HMS Rocksand (F184)
|Class and type:||Type C1-S-AY1 Infantry landing ship|
|Port of registry:|
|Builder:||Consolidated Steel Corporation, Wilmington, California|
|Launched:||14 October 1943|
|Out of service:||1974|
|Tonnage:||7,177 tons grt|
|Length:||396 ft 5 in (120.83 m)|
|Beam:||60 ft 1 in (18.31 m)|
|Depth:||35 ft (10.67 m)|
|Propulsion:||2 x steam turbines (Westinghouse Electric & Manufacturing Co, Essington, Philadelphia), double reduction geared driving one screw.|
HMS Rocksand was an infantry landing ship in service with the Royal Navy during the late stages of the Second World War. She was launched in 1943 as Cape Argos and renamed Empire Anvil before being taken into Royal Navy service. Postwar she reverted to Empire Anvil and then Cape Argos and back to Empire Anvil again. She spent ten years laid up before resuming service as Hai Ya and Fu Ming before being scrapped in 1974.
HMS Rocksand was built by Consolidated Steel Corporation, Wilmington, California as the Cape Argos, and transferred under the terms of lend lease shortly after being completed in late 1943 under the name Empire Anvil. She was taken over by the Ministry of War Transport in 1944 and operated by Furness, Withy & Co. At the Normandy Landings, she and a sister ship Empire Javelin, were carrying US troops for Omaha Beach. In November 1944 she was requisitioned by the Admiralty and commissioned as HMS Rocksand, under which name she served out the remainder of the war.
HMS Rocksand participated in the reoccupation of the Nicobar Islands in October 1945, after which she was returned to the Ministry of War Transport in 1946, which briefly returned her to Furness, Withy & Co under her original name of Empire Anvil. By June 1946 she had been returned to the US Navy. In May 1947, Empire Anvil transported 1,300 Ukrainian refugees from Venice, Italy to Liverpool, Lancashire. She was operated from 1947 by the United States Maritime Commission, under her original name of Cape Argos, until 1948. It was then arranged that she would be sold to China, and she was renamed Hai Ya in preparation. The arrangement was subsequently cancelled due to the Communist take over and also she was not paid for, and by 1950 she had been renamed Empire Anvil and was laid up in the James River, Virginia. She returned to service on 27 July 1960, when the deal finally went ahead. She was renamed Hai Ya, and entered service with the China Merchants Steam Navigation Co., of Taiwan. She sailed with them until 1973, when she was sold to Yang Ming Marine Transport Corporation, and renamed Fu Ming. She had a brief career with them, being scrapped at Keelung in 1974.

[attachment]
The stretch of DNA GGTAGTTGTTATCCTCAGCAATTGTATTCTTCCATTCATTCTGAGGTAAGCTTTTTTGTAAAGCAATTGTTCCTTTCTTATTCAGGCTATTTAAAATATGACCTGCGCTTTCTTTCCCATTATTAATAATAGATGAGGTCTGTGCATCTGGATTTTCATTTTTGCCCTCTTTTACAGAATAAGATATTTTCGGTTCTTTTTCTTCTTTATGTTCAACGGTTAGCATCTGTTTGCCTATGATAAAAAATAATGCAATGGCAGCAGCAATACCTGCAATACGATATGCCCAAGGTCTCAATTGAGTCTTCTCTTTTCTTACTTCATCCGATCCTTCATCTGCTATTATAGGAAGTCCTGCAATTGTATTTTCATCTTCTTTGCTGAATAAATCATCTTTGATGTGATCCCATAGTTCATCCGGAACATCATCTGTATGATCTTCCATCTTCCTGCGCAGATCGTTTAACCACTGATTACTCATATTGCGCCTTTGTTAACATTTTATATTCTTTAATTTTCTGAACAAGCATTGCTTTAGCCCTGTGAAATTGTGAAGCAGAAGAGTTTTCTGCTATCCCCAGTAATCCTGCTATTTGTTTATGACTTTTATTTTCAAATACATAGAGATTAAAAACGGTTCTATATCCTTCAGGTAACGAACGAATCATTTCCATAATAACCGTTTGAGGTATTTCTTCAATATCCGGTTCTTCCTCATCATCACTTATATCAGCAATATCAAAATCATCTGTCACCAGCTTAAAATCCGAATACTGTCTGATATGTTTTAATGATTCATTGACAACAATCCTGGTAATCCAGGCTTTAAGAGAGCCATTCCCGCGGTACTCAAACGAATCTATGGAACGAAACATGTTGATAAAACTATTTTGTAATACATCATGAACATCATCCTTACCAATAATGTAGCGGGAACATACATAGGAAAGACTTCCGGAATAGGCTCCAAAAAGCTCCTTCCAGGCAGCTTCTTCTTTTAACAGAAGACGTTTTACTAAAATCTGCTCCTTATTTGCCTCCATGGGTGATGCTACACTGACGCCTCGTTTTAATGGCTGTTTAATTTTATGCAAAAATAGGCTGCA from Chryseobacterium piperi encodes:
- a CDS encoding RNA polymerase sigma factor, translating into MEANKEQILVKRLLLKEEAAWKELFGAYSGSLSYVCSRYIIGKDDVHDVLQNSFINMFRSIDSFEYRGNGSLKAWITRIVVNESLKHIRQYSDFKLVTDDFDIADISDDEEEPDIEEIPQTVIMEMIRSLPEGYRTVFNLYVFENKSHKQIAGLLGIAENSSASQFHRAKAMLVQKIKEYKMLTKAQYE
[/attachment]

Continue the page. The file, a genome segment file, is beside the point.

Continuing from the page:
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|last1=in Authors list (help)
- "Back of card 2". United States Maritime Commission. Retrieved 10 January 2009.
- "Front of card 2". United States Maritime Commission. Retrieved 10 January 2009.
- Colledge, J. J.; Warlow, Ben (2006) . Ships of the Royal Navy: The Complete Record of all Fighting Ships of the Royal Navy (Rev. ed.). London: Chatham Publishing. ISBN 978-1-86176-281-8. OCLC 67375475.
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- Haworth, R (2006). "Search result for "1169768"". Miramar Ship Index. Retrieved 2008-11-24.